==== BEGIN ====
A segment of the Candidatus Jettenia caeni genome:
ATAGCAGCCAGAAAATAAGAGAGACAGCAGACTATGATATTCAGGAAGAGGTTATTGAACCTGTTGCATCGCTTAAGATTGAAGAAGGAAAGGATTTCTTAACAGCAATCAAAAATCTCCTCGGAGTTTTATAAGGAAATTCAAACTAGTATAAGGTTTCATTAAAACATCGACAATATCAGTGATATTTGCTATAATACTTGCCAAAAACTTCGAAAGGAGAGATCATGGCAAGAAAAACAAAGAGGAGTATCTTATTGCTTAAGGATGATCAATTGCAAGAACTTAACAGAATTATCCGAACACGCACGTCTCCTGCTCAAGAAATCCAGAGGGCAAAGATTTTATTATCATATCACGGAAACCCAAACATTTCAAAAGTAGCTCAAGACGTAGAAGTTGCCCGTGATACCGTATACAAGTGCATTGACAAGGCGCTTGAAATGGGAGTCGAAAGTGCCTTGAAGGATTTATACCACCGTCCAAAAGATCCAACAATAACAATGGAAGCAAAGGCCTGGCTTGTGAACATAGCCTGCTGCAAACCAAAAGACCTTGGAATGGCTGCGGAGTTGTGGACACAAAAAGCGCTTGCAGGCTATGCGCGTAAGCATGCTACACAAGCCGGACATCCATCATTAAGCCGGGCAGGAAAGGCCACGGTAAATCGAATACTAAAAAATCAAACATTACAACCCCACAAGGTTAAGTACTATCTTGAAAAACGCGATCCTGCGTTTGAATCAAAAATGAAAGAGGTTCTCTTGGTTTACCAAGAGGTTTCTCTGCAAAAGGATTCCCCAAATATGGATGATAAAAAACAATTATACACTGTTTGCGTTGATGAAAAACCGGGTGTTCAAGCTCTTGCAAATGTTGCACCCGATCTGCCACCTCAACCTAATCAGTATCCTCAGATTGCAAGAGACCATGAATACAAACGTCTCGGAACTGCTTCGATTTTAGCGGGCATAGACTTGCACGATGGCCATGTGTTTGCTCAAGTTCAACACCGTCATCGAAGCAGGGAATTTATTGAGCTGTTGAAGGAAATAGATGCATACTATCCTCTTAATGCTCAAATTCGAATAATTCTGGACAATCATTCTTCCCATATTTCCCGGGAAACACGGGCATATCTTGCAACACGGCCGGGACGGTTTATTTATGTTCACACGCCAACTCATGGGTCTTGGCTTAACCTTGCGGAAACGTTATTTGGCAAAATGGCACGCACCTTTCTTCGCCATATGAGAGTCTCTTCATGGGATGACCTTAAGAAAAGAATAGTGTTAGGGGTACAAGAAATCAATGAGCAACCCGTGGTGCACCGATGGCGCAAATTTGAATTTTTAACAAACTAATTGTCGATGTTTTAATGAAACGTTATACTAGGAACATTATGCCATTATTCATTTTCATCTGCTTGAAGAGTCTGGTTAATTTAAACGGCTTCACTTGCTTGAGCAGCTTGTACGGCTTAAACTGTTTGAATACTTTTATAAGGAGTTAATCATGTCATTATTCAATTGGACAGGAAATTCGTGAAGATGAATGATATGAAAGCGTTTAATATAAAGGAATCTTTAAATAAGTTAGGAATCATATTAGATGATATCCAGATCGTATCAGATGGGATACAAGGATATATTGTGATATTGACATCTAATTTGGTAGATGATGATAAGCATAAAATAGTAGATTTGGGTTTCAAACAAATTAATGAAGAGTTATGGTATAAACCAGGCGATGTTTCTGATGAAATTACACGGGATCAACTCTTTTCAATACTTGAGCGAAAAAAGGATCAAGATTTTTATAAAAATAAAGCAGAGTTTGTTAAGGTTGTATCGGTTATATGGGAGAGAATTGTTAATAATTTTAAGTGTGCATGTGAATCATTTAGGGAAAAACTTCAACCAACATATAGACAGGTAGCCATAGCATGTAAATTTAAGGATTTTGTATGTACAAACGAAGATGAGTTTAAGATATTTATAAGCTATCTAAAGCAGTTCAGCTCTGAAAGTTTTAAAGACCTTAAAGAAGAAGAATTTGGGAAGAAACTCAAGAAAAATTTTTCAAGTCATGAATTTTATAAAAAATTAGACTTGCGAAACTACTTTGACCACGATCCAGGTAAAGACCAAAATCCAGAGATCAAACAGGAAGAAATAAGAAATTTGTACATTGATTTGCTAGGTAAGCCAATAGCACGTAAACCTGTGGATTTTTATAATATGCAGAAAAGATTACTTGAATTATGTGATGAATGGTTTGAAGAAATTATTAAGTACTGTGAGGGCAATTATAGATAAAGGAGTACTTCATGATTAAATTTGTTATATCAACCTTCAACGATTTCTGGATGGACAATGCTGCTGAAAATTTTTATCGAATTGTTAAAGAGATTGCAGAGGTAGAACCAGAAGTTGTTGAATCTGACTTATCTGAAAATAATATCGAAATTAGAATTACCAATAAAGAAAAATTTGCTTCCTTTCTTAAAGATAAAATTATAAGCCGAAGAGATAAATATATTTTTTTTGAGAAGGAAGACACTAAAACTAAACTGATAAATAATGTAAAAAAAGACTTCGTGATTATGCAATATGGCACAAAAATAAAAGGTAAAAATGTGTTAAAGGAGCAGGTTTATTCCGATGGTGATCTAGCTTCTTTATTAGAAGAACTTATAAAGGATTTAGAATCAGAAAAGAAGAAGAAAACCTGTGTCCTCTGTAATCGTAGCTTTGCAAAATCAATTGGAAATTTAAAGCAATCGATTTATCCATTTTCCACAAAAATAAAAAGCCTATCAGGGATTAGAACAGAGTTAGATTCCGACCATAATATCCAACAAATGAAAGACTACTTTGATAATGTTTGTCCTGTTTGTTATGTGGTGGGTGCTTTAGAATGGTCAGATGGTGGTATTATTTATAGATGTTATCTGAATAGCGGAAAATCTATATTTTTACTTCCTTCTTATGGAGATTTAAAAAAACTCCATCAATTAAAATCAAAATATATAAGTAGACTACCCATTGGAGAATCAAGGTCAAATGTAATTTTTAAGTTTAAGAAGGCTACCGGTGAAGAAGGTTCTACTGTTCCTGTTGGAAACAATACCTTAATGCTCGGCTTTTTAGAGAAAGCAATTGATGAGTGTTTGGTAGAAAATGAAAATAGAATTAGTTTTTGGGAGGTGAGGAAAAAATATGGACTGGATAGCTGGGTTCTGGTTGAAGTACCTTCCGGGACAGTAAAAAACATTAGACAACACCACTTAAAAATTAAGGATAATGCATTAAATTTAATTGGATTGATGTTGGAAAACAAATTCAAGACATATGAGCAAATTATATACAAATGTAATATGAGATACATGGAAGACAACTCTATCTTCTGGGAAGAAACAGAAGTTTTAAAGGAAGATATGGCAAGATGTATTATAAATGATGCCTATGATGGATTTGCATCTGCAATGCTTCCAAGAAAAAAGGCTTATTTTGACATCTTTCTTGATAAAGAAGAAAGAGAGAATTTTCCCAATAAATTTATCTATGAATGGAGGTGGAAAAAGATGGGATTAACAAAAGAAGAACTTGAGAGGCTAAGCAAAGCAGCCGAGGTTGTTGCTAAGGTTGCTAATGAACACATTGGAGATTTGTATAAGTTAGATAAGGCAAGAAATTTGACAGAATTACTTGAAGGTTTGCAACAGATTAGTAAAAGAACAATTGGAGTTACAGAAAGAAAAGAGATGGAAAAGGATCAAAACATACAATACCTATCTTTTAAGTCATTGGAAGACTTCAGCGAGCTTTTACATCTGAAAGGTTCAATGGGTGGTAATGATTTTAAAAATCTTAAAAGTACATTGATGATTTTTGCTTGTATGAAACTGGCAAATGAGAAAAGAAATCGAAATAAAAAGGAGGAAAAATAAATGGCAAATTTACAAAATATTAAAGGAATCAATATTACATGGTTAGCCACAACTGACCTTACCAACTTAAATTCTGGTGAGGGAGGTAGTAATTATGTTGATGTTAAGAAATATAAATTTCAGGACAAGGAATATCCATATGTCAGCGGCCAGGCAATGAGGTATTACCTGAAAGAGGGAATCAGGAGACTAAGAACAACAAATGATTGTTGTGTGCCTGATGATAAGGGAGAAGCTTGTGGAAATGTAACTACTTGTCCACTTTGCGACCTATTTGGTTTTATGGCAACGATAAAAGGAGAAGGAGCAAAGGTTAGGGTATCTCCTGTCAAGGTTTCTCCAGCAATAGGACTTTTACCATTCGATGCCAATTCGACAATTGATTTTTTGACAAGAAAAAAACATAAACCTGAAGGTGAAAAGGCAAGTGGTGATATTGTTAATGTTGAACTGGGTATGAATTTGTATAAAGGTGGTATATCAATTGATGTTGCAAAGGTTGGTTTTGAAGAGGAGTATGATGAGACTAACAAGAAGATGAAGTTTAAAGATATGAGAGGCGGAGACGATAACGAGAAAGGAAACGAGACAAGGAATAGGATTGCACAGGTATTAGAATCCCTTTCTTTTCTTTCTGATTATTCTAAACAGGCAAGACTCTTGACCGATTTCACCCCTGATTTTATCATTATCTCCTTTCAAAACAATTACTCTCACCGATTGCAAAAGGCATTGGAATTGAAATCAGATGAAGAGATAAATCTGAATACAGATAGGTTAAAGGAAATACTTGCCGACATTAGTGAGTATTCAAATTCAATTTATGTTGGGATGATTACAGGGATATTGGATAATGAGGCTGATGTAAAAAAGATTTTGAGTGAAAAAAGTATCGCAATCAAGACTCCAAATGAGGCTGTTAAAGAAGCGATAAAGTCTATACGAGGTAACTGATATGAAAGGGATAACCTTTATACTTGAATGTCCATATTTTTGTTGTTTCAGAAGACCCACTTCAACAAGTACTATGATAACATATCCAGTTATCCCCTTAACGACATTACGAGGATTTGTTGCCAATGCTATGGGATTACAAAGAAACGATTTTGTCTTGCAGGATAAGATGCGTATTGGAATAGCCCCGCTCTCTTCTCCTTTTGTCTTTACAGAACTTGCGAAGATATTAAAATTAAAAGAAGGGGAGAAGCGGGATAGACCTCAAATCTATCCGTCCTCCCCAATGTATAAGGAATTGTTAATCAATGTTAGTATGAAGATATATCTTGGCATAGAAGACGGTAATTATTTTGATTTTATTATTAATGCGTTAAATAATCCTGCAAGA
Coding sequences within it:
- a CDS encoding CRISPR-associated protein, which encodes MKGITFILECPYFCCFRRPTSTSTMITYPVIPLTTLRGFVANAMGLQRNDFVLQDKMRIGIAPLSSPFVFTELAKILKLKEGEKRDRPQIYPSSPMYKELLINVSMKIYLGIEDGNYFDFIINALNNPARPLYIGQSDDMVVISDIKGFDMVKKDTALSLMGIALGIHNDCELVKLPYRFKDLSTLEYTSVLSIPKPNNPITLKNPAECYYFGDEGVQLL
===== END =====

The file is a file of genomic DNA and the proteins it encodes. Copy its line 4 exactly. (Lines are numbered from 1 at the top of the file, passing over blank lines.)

- a CDS encoding CRISPR-associated protein, which encodes MKGITFILECPYFCCFRRPTSTSTMITYPVIPLTTLRGFVANAMGLQRNDFVLQDKMRIGIAPLSSPFVFTELAKILKLKEGEKRDRPQIYPSSPMYKELLINVSMKIYLGIEDGNYFDFIINALNNPARPLYIGQSDDMVVISDIKGFDMVKKDTALSLMGIALGIHNDCELVKLPYRFKDLSTLEYTSVLSIPKPNNPITLKNPAECYYFGDEGVQLL